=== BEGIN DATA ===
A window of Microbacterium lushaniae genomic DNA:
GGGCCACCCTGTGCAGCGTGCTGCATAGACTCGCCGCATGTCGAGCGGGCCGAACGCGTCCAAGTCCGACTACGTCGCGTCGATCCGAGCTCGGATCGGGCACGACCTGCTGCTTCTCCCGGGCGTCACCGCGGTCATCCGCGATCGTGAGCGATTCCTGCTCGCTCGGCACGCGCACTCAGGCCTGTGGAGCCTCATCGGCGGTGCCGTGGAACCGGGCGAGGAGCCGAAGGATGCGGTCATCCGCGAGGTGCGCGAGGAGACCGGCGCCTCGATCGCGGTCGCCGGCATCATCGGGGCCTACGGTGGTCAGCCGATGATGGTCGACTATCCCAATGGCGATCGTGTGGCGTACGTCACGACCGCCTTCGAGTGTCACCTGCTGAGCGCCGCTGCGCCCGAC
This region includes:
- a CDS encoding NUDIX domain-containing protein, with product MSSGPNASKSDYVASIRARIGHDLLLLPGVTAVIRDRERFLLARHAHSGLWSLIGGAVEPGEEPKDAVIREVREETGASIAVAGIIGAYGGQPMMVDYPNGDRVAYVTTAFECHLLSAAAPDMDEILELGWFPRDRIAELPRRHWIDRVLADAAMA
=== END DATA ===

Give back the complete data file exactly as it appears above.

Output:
A window of Microbacterium lushaniae genomic DNA:
GGGCCACCCTGTGCAGCGTGCTGCATAGACTCGCCGCATGTCGAGCGGGCCGAACGCGTCCAAGTCCGACTACGTCGCGTCGATCCGAGCTCGGATCGGGCACGACCTGCTGCTTCTCCCGGGCGTCACCGCGGTCATCCGCGATCGTGAGCGATTCCTGCTCGCTCGGCACGCGCACTCAGGCCTGTGGAGCCTCATCGGCGGTGCCGTGGAACCGGGCGAGGAGCCGAAGGATGCGGTCATCCGCGAGGTGCGCGAGGAGACCGGCGCCTCGATCGCGGTCGCCGGCATCATCGGGGCCTACGGTGGTCAGCCGATGATGGTCGACTATCCCAATGGCGATCGTGTGGCGTACGTCACGACCGCCTTCGAGTGTCACCTGCTGAGCGCCGCTGCGCCCGAC
This region includes:
- a CDS encoding NUDIX domain-containing protein, with product MSSGPNASKSDYVASIRARIGHDLLLLPGVTAVIRDRERFLLARHAHSGLWSLIGGAVEPGEEPKDAVIREVREETGASIAVAGIIGAYGGQPMMVDYPNGDRVAYVTTAFECHLLSAAAPDMDEILELGWFPRDRIAELPRRHWIDRVLADAAMA